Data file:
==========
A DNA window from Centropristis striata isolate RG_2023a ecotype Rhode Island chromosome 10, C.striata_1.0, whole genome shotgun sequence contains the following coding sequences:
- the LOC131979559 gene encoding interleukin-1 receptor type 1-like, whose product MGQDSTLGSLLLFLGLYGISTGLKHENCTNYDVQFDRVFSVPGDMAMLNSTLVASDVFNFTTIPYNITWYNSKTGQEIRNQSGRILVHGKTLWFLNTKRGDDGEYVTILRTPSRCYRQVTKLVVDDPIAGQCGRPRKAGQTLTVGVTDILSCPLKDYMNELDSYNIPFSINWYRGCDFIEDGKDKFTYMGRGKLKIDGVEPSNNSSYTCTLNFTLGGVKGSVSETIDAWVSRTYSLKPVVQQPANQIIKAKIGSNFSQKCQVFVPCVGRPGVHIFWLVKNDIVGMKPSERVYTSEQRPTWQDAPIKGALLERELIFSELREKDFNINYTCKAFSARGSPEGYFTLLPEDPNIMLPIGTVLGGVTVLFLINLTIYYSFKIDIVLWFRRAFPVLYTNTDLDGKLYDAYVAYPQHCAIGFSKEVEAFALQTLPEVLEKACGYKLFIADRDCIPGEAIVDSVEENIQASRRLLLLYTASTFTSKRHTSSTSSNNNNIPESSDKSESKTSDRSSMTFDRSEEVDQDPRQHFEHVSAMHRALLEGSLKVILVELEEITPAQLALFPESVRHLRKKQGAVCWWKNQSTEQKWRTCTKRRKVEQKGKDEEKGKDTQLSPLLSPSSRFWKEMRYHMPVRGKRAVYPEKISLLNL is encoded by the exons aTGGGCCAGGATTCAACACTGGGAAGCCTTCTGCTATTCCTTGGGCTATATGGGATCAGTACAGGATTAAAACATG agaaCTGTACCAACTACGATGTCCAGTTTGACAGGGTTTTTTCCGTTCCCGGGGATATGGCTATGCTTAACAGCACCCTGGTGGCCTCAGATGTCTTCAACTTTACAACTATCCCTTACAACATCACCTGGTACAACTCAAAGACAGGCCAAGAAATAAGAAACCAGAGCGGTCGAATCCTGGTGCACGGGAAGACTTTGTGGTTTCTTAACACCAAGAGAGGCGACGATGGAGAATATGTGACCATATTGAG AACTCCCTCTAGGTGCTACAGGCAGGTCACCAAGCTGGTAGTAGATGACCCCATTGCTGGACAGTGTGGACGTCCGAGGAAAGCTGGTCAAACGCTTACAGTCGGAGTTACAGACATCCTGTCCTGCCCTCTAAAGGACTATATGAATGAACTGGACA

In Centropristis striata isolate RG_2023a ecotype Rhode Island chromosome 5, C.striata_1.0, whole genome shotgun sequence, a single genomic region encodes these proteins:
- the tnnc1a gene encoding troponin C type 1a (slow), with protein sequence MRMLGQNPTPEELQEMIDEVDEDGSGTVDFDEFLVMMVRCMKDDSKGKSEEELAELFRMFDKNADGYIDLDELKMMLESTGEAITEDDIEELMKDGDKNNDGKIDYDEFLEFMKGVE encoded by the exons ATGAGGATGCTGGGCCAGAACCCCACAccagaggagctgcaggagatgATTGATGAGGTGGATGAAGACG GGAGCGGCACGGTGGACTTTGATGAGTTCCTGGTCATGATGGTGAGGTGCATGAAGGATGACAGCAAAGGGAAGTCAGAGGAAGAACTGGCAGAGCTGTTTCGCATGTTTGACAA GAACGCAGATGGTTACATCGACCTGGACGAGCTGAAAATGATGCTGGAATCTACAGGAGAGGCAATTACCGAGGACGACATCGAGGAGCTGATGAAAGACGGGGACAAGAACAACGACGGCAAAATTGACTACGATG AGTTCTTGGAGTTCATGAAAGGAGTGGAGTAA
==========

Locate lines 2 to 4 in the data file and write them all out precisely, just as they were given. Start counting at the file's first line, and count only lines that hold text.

- the LOC131979559 gene encoding interleukin-1 receptor type 1-like, whose product MGQDSTLGSLLLFLGLYGISTGLKHENCTNYDVQFDRVFSVPGDMAMLNSTLVASDVFNFTTIPYNITWYNSKTGQEIRNQSGRILVHGKTLWFLNTKRGDDGEYVTILRTPSRCYRQVTKLVVDDPIAGQCGRPRKAGQTLTVGVTDILSCPLKDYMNELDSYNIPFSINWYRGCDFIEDGKDKFTYMGRGKLKIDGVEPSNNSSYTCTLNFTLGGVKGSVSETIDAWVSRTYSLKPVVQQPANQIIKAKIGSNFSQKCQVFVPCVGRPGVHIFWLVKNDIVGMKPSERVYTSEQRPTWQDAPIKGALLERELIFSELREKDFNINYTCKAFSARGSPEGYFTLLPEDPNIMLPIGTVLGGVTVLFLINLTIYYSFKIDIVLWFRRAFPVLYTNTDLDGKLYDAYVAYPQHCAIGFSKEVEAFALQTLPEVLEKACGYKLFIADRDCIPGEAIVDSVEENIQASRRLLLLYTASTFTSKRHTSSTSSNNNNIPESSDKSESKTSDRSSMTFDRSEEVDQDPRQHFEHVSAMHRALLEGSLKVILVELEEITPAQLALFPESVRHLRKKQGAVCWWKNQSTEQKWRTCTKRRKVEQKGKDEEKGKDTQLSPLLSPSSRFWKEMRYHMPVRGKRAVYPEKISLLNL is encoded by the exons aTGGGCCAGGATTCAACACTGGGAAGCCTTCTGCTATTCCTTGGGCTATATGGGATCAGTACAGGATTAAAACATG agaaCTGTACCAACTACGATGTCCAGTTTGACAGGGTTTTTTCCGTTCCCGGGGATATGGCTATGCTTAACAGCACCCTGGTGGCCTCAGATGTCTTCAACTTTACAACTATCCCTTACAACATCACCTGGTACAACTCAAAGACAGGCCAAGAAATAAGAAACCAGAGCGGTCGAATCCTGGTGCACGGGAAGACTTTGTGGTTTCTTAACACCAAGAGAGGCGACGATGGAGAATATGTGACCATATTGAG AACTCCCTCTAGGTGCTACAGGCAGGTCACCAAGCTGGTAGTAGATGACCCCATTGCTGGACAGTGTGGACGTCCGAGGAAAGCTGGTCAAACGCTTACAGTCGGAGTTACAGACATCCTGTCCTGCCCTCTAAAGGACTATATGAATGAACTGGACA

In Centropristis striata isolate RG_2023a ecotype Rhode Island chromosome 5, C.striata_1.0, whole genome shotgun sequence, a single genomic region encodes these proteins:
- the tnnc1a gene encoding troponin C type 1a (slow), with protein sequence MRMLGQNPTPEELQEMIDEVDEDGSGTVDFDEFLVMMVRCMKDDSKGKSEEELAELFRMFDKNADGYIDLDELKMMLESTGEAITEDDIEELMKDGDKNNDGKIDYDEFLEFMKGVE encoded by the exons ATGAGGATGCTGGGCCAGAACCCCACAccagaggagctgcaggagatgATTGATGAGGTGGATGAAGACG GGAGCGGCACGGTGGACTTTGATGAGTTCCTGGTCATGATGGTGAGGTGCATGAAGGATGACAGCAAAGGGAAGTCAGAGGAAGAACTGGCAGAGCTGTTTCGCATGTTTGACAA GAACGCAGATGGTTACATCGACCTGGACGAGCTGAAAATGATGCTGGAATCTACAGGAGAGGCAATTACCGAGGACGACATCGAGGAGCTGATGAAAGACGGGGACAAGAACAACGACGGCAAAATTGACTACGATG AGTTCTTGGAGTTCATGAAAGGAGTGGAGTAA